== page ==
Advertisement
NeuroScientistNews
NeuroScientistNews

The Scientist

» mammals and developmental biology

Most Recent

image: Surprising Similarities in Divergent Genomes

Surprising Similarities in Divergent Genomes

By | September 4, 2013

Researchers find genome-wide evidence of convergent evolution between bats and dolphins.

3 Comments

image: Bacterial Quid Pro Quo

Bacterial Quid Pro Quo

By | August 19, 2013

Pseudomonas aeruginosa gather swarming speed at the expense of their ability to form biofilms in an experimental evolution setup.

0 Comments

image: Ancient Mammalian Fossil Found

Ancient Mammalian Fossil Found

By | August 16, 2013

The chipmunk-sized Rugosodon eurasiaticus is the oldest representative of a prolific and long-lasting mammalian lineage.

0 Comments

image: New Carnivorous Mammal Discovered

New Carnivorous Mammal Discovered

By | August 15, 2013

The olinguito, misidentified by zookeepers and museum curators for nearly a century, is the first new carnivorous mammal discovered in the Western Hemisphere in 35 years.

4 Comments

image: Stem Cells Open Up Options

Stem Cells Open Up Options

By | August 13, 2013

Pluripotent cells can help regenerate tissues and maintain long life—and they may also help animals jumpstart drastically new lifestyles.

17 Comments

image: Fossils Snarl Mammalian Roots

Fossils Snarl Mammalian Roots

By | August 7, 2013

Two newly discovered Jurassic-era fossils suggest drastically different mammalian origins.

2 Comments

image: The Roots of Monogamy

The Roots of Monogamy

By | July 31, 2013

A new analysis suggests that infanticide drove the evolution of pair living in some primate species, though another study reaches a different conclusion.

4 Comments

image: Week in Review, June 17–21

Week in Review, June 17–21

By | June 21, 2013

On the gene patent decision; a high-res human brain model; bats’ influence on moths mating calls; toxicants threaten brain health; platelet-driven immunity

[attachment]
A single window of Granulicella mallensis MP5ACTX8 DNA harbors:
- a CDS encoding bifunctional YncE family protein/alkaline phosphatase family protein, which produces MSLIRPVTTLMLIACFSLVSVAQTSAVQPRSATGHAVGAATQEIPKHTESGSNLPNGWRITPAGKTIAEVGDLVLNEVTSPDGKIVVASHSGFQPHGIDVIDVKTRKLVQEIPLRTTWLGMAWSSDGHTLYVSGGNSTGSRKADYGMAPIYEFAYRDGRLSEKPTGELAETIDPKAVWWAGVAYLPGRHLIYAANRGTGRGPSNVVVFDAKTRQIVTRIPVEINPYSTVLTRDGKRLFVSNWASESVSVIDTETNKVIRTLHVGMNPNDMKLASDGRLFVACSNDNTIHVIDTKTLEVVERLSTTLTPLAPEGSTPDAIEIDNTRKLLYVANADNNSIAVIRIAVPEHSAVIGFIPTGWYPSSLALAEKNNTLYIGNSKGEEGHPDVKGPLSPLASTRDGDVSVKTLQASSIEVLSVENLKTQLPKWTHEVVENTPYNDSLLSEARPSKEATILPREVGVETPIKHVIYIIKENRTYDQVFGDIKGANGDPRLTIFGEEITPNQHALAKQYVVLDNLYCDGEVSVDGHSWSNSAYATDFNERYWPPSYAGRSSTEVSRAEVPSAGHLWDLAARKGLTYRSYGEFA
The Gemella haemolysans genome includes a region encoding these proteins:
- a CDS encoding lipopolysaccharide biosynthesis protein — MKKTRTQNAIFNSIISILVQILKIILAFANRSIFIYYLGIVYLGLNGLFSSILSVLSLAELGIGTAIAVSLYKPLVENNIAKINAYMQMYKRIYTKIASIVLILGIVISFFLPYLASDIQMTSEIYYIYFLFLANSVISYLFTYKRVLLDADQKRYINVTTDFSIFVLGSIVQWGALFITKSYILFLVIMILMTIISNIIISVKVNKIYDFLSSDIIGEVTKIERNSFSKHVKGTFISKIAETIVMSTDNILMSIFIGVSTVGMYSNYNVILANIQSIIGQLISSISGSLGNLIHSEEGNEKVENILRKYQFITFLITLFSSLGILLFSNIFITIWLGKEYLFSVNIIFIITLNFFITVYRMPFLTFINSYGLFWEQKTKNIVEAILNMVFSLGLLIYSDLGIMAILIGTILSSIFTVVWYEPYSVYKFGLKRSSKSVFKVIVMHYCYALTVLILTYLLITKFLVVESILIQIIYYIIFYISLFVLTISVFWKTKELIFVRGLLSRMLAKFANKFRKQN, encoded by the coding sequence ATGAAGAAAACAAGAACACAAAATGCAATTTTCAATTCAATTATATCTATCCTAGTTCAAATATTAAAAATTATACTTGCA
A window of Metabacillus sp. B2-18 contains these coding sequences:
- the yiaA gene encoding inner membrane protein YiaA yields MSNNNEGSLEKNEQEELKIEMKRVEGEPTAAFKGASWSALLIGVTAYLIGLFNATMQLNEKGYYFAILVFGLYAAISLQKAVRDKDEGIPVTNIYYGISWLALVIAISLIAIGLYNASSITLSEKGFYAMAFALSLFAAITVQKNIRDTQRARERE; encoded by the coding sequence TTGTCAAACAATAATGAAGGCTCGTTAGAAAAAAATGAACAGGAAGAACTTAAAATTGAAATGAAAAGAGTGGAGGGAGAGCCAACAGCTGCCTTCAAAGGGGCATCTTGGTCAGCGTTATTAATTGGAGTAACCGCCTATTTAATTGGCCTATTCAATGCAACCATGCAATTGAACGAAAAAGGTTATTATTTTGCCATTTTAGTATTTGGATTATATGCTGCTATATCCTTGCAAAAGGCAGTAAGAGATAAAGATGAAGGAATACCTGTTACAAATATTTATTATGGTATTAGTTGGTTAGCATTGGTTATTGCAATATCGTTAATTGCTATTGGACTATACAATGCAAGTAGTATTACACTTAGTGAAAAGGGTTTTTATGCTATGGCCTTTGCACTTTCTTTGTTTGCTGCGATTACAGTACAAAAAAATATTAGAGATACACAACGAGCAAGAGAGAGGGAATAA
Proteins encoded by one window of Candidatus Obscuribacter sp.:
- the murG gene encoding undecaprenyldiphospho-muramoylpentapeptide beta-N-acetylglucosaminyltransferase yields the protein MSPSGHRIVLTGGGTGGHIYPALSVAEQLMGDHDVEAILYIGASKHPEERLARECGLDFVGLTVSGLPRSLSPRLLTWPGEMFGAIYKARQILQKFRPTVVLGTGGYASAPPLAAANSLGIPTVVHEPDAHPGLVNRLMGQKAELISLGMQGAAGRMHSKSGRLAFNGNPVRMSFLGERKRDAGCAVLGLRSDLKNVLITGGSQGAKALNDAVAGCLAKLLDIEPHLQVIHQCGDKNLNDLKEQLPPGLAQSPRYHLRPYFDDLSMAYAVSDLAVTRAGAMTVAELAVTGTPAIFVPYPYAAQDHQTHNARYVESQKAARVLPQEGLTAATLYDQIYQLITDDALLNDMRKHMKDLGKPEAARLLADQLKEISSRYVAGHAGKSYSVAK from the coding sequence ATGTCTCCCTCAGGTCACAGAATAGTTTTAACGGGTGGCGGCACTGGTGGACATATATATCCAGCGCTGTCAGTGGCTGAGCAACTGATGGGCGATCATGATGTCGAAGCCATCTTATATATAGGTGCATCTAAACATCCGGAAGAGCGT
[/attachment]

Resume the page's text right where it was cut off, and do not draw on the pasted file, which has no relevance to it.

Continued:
0 Comments

image: Nailing Regeneration

Nailing Regeneration

By | June 12, 2013

Researchers identify the signaling program that enables finger and toenail stem cells to direct digit regeneration after amputation.

0 Comments

image: Why Many Birds Don’t Have Penises

Why Many Birds Don’t Have Penises

By | June 7, 2013

In avian species, a gene induces programmed cell death during development in the area where a phallus would otherwise grow.

1 Comment

Follow The Scientist

icon-facebook icon-linkedin icon-twitter icon-vimeo icon-youtube
Advertisement
The Scientist
The Scientist

Stay Connected with The Scientist

  • icon-facebook The Scientist Magazine
  • icon-facebook The Scientist Careers
  • icon-facebook Neuroscience Research Techniques
  • icon-facebook Genetic Research Techniques
  • icon-facebook Cell Culture Techniques
  • icon-facebook Microbiology and Immunology
  • icon-facebook Cancer Research and Technology
  • icon-facebook Stem Cell and Regenerative Science
Advertisement
The Scientist
The Scientist
Advertisement
The Scientist
The Scientist
Life Technologies